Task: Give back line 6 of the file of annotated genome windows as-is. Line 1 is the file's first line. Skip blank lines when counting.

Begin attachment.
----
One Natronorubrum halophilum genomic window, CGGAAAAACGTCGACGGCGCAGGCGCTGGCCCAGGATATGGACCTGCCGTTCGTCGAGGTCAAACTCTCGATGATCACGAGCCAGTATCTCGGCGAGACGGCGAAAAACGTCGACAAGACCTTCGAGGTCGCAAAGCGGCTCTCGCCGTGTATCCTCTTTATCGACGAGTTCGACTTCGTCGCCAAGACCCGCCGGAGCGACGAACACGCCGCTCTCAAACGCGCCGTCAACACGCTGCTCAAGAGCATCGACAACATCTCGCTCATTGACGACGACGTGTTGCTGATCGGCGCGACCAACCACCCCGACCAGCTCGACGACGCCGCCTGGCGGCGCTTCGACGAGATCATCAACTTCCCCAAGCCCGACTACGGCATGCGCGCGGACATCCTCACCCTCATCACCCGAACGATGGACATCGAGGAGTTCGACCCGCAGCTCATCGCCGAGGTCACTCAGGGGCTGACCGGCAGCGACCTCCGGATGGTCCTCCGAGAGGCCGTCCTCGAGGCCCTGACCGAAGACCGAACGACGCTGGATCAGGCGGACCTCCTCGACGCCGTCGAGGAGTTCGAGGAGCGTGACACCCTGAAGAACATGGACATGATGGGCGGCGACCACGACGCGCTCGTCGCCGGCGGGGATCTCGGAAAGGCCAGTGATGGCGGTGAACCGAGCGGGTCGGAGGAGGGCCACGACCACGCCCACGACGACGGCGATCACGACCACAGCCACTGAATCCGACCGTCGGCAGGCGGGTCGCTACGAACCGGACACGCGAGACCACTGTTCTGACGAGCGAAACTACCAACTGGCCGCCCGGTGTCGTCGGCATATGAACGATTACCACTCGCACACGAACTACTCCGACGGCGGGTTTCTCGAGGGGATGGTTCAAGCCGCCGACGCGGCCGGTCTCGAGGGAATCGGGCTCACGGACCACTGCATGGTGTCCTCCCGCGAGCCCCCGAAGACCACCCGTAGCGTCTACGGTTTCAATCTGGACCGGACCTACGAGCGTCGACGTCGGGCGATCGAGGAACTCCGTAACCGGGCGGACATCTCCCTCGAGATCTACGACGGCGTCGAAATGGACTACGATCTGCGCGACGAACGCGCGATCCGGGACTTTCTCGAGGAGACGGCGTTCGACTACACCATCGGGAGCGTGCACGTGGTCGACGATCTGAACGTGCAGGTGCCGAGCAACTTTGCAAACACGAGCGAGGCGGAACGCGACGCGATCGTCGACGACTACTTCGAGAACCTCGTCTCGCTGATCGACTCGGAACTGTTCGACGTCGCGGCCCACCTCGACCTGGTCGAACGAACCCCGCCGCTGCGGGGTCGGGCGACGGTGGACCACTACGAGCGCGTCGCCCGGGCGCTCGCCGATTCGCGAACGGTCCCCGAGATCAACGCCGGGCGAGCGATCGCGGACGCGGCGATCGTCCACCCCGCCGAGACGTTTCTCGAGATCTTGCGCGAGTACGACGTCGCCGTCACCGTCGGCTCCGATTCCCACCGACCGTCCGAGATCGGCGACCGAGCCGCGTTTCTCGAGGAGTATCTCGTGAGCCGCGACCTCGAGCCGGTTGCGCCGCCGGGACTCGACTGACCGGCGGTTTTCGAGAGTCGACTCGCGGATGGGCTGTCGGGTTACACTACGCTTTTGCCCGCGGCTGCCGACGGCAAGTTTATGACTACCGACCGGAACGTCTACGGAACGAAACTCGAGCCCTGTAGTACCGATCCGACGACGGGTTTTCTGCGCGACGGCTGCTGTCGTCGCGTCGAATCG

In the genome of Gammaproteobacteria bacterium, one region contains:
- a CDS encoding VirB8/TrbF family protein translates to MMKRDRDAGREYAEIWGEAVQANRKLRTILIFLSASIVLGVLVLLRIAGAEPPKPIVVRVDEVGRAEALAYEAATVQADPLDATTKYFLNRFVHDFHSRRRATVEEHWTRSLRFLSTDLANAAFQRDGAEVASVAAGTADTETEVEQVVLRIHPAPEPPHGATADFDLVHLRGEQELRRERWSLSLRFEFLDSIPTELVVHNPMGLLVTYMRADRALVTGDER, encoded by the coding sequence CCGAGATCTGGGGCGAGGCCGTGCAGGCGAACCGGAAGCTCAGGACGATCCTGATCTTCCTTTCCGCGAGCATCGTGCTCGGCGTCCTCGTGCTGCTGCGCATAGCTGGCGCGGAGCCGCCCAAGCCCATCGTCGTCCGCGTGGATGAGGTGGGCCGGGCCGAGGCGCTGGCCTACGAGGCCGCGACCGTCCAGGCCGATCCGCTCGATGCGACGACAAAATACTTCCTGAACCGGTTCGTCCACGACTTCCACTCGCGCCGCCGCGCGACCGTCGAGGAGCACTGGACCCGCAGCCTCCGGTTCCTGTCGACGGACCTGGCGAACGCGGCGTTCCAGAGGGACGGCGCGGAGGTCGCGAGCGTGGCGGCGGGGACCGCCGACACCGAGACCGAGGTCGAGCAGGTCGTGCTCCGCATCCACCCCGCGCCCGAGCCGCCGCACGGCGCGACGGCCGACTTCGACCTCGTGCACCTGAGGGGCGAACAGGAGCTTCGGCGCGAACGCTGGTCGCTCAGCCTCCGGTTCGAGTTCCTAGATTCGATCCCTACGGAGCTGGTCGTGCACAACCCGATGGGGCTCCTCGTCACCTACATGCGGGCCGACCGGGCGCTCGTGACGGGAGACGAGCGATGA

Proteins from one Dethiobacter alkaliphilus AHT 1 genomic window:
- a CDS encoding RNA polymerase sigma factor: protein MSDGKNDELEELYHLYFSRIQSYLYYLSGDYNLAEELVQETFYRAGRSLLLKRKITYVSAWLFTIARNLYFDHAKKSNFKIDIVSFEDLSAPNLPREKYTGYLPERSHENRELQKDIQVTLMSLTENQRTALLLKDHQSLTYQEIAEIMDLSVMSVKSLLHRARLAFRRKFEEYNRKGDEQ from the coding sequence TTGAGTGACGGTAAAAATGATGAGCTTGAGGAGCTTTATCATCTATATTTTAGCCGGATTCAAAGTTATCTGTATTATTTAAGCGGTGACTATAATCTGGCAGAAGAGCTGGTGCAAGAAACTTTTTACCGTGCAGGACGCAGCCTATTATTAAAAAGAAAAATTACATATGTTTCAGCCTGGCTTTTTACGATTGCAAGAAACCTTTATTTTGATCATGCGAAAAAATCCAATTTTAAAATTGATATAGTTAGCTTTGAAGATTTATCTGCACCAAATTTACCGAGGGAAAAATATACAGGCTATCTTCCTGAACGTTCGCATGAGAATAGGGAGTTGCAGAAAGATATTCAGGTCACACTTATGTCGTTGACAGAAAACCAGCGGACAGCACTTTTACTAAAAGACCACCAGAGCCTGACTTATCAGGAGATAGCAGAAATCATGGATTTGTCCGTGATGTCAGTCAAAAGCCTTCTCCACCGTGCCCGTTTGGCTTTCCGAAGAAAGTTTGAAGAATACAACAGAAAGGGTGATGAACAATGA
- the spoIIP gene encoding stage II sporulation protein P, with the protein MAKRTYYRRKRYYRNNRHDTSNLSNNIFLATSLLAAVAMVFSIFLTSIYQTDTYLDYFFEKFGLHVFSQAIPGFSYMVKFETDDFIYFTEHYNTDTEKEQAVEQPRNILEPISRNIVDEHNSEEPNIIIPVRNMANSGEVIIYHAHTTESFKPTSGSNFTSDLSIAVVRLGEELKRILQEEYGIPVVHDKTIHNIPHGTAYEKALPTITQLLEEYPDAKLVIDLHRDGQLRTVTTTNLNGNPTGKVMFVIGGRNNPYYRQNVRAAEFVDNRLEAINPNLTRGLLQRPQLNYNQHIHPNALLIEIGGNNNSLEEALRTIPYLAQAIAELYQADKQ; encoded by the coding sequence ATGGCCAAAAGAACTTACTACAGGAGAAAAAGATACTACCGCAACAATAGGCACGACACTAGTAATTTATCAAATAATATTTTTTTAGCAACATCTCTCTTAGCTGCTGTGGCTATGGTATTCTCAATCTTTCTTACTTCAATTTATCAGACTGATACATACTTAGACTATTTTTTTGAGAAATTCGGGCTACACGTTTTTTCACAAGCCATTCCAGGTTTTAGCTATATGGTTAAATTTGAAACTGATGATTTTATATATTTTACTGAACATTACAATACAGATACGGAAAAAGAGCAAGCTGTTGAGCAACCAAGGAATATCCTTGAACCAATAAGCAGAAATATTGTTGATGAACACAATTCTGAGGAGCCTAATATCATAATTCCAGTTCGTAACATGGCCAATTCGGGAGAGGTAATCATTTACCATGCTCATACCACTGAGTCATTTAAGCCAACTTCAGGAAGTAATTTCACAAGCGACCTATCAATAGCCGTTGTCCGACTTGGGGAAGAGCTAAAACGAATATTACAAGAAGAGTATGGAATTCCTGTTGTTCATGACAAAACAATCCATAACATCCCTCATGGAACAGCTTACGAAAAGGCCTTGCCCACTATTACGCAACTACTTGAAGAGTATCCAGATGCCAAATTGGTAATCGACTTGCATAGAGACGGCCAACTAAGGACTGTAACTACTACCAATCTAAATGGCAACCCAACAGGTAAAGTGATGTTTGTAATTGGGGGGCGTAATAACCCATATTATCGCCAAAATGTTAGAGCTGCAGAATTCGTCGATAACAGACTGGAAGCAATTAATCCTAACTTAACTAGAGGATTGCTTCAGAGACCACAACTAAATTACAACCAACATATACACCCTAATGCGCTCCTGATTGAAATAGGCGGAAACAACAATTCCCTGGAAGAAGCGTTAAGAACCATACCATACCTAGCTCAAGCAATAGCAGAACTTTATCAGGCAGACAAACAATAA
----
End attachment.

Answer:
- the spoIIP gene encoding stage II sporulation protein P, with the protein MAKRTYYRRKRYYRNNRHDTSNLSNNIFLATSLLAAVAMVFSIFLTSIYQTDTYLDYFFEKFGLHVFSQAIPGFSYMVKFETDDFIYFTEHYNTDTEKEQAVEQPRNILEPISRNIVDEHNSEEPNIIIPVRNMANSGEVIIYHAHTTESFKPTSGSNFTSDLSIAVVRLGEELKRILQEEYGIPVVHDKTIHNIPHGTAYEKALPTITQLLEEYPDAKLVIDLHRDGQLRTVTTTNLNGNPTGKVMFVIGGRNNPYYRQNVRAAEFVDNRLEAINPNLTRGLLQRPQLNYNQHIHPNALLIEIGGNNNSLEEALRTIPYLAQAIAELYQADKQ; encoded by the coding sequence ATGGCCAAAAGAACTTACTACAGGAGAAAAAGATACTACCGCAACAATAGGCACGACACTAGTAATTTATCAAATAATATTTTTTTAGCAACATCTCTCTTAGCTGCTGTGGCTATGGTATTCTCAATCTTTCTTACTTCAATTTATCAGACTGATACATACTTAGACTATTTTTTTGAGAAATTCGGGCTACACGTTTTTTCACAAGCCATTCCAGGTTTTAGCTATATGGTTAAATTTGAAACTGATGATTTTATATATTTTACTGAACATTACAATACAGATACGGAAAAAGAGCAAGCTGTTGAGCAACCAAGGAATATCCTTGAACCAATAAGCAGAAATATTGTTGATGAACACAATTCTGAGGAGCCTAATATCATAATTCCAGTTCGTAACATGGCCAATTCGGGAGAGGTAATCATTTACCATGCTCATACCACTGAGTCATTTAAGCCAACTTCAGGAAGTAATTTCACAAGCGACCTATCAATAGCCGTTGTCCGACTTGGGGAAGAGCTAAAACGAATATTACAAGAAGAGTATGGAATTCCTGTTGTTCATGACAAAACAATCCATAACATCCCTCATGGAACAGCTTACGAAAAGGCCTTGCCCACTATTACGCAACTACTTGAAGAGTATCCAGATGCCAAATTGGTAATCGACTTGCATAGAGACGGCCAACTAAGGACTGTAACTACTACCAATCTAAATGGCAACCCAACAGGTAAAGTGATGTTTGTAATTGGGGGGCGTAATAACCCATATTATCGCCAAAATGTTAGAGCTGCAGAATTCGTCGATAACAGACTGGAAGCAATTAATCCTAACTTAACTAGAGGATTGCTTCAGAGACCACAACTAAATTACAACCAACATATACACCCTAATGCGCTCCTGATTGAAATAGGCGGAAACAACAATTCCCTGGAAGAAGCGTTAAGAACCATACCATACCTAGCTCAAGCAATAGCAGAACTTTATCAGGCAGACAAACAATAA